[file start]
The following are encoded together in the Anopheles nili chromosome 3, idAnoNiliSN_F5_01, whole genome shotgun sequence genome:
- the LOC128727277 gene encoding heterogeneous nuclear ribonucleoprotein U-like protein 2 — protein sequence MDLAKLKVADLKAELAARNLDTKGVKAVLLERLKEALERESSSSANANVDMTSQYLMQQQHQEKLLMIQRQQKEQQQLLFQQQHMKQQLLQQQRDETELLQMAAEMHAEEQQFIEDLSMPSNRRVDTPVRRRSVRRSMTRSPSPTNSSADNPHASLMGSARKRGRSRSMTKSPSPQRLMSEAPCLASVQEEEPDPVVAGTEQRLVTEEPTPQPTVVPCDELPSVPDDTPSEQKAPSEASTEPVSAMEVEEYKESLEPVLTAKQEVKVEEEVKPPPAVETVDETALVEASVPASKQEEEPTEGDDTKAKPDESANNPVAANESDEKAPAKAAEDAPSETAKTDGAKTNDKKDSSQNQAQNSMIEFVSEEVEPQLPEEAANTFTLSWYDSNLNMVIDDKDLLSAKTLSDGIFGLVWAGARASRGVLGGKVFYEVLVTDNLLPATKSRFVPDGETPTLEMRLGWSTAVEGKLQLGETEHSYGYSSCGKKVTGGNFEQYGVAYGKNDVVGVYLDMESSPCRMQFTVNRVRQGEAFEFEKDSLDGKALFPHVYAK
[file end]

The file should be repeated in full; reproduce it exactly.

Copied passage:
The following are encoded together in the Anopheles nili chromosome 3, idAnoNiliSN_F5_01, whole genome shotgun sequence genome:
- the LOC128727277 gene encoding heterogeneous nuclear ribonucleoprotein U-like protein 2 — protein sequence MDLAKLKVADLKAELAARNLDTKGVKAVLLERLKEALERESSSSANANVDMTSQYLMQQQHQEKLLMIQRQQKEQQQLLFQQQHMKQQLLQQQRDETELLQMAAEMHAEEQQFIEDLSMPSNRRVDTPVRRRSVRRSMTRSPSPTNSSADNPHASLMGSARKRGRSRSMTKSPSPQRLMSEAPCLASVQEEEPDPVVAGTEQRLVTEEPTPQPTVVPCDELPSVPDDTPSEQKAPSEASTEPVSAMEVEEYKESLEPVLTAKQEVKVEEEVKPPPAVETVDETALVEASVPASKQEEEPTEGDDTKAKPDESANNPVAANESDEKAPAKAAEDAPSETAKTDGAKTNDKKDSSQNQAQNSMIEFVSEEVEPQLPEEAANTFTLSWYDSNLNMVIDDKDLLSAKTLSDGIFGLVWAGARASRGVLGGKVFYEVLVTDNLLPATKSRFVPDGETPTLEMRLGWSTAVEGKLQLGETEHSYGYSSCGKKVTGGNFEQYGVAYGKNDVVGVYLDMESSPCRMQFTVNRVRQGEAFEFEKDSLDGKALFPHVYAK